Canadian oil and gas companies have experienced their fair share of hard times over the past half decade, starting with natural-gas prices dropping from depressed levels to ultra-depressed levels.
At one point in summer 2012, natural gas at the AECO hub in Alberta plunged below US$1 per million British thermal units—a price point where only handful of tiny producers could make money.
In this environment, high-cost developments quickly became uneconomic, forcing producers to take their medicine and shut in wells. Meanwhile, the battle-hardened survivors can hold their own in the lean times and thrive when the supply-demand balance turns in their favor.
Investors can buy these stocks with confidence when the market turns against them and collect a steady dividend while they wait for a potential upswing.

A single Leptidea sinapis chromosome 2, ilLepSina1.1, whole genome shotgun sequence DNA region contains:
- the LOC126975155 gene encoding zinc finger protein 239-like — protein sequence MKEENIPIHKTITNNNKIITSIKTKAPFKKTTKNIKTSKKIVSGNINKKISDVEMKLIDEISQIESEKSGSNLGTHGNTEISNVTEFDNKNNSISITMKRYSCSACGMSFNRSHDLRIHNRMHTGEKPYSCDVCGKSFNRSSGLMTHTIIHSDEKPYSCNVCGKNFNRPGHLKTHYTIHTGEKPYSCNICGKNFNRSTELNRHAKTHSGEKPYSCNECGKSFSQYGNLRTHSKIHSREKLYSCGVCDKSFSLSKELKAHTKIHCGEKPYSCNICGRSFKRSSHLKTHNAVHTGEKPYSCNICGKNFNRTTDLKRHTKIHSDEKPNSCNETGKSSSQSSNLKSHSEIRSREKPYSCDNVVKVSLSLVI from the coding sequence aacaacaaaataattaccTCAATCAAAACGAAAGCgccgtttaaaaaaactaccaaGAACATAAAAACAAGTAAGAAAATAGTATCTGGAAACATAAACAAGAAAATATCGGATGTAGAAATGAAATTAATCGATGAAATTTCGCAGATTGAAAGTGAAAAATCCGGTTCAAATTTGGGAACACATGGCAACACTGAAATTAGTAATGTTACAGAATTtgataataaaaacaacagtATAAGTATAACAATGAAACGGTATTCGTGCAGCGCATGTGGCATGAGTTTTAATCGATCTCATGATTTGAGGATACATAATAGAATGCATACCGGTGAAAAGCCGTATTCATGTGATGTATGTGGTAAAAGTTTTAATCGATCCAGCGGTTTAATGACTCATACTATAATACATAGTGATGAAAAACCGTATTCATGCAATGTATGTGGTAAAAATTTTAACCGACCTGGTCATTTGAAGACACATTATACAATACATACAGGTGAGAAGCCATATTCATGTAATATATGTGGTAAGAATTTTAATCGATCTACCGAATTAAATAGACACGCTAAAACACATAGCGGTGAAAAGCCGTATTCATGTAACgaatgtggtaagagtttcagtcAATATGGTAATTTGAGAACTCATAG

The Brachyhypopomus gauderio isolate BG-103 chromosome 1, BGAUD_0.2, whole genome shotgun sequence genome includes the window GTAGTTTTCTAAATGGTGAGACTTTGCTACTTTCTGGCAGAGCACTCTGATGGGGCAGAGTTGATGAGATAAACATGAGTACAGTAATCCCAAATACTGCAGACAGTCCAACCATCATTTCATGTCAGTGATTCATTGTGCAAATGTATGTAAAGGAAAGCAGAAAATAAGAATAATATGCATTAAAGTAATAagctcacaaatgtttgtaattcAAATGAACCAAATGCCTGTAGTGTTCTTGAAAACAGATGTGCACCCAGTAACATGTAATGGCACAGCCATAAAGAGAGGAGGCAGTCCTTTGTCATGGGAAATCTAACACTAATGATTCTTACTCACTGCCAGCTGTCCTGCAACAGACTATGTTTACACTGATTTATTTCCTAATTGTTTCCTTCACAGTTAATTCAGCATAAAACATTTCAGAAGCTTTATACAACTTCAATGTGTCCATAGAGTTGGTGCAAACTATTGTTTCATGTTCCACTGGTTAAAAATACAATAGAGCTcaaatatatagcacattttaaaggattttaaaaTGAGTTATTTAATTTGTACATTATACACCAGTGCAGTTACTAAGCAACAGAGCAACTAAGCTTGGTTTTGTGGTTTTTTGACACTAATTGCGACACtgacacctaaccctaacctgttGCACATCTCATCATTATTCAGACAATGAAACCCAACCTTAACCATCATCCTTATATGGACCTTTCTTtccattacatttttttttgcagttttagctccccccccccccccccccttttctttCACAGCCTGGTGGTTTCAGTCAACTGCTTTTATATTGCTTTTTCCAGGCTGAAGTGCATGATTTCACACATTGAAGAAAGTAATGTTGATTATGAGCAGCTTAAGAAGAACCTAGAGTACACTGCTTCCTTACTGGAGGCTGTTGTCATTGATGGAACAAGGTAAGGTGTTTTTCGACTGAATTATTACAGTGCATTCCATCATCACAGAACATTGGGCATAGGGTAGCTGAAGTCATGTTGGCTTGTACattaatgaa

Canada’s liquids-focused producers have endured similar hardships, with the price of Western Canada Select (WCS) crude oil trading at discounts to West Texas Intermediate as wide as US$40 per barrel.
Temporary refinery outages contributed to these blowouts, but insufficient takeaway capacity is at the heart of this persistent weakness; production has overwhelmed existing pipelines to transport volumes to the US.
Whereas US producers generally have enjoyed elevated oil prices in recent years, their counterparts in Alberta have weathered severe downdrafts in WCS to as low as US$40 per barrel.
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Elliott and Roger on Oct. 29, 2020
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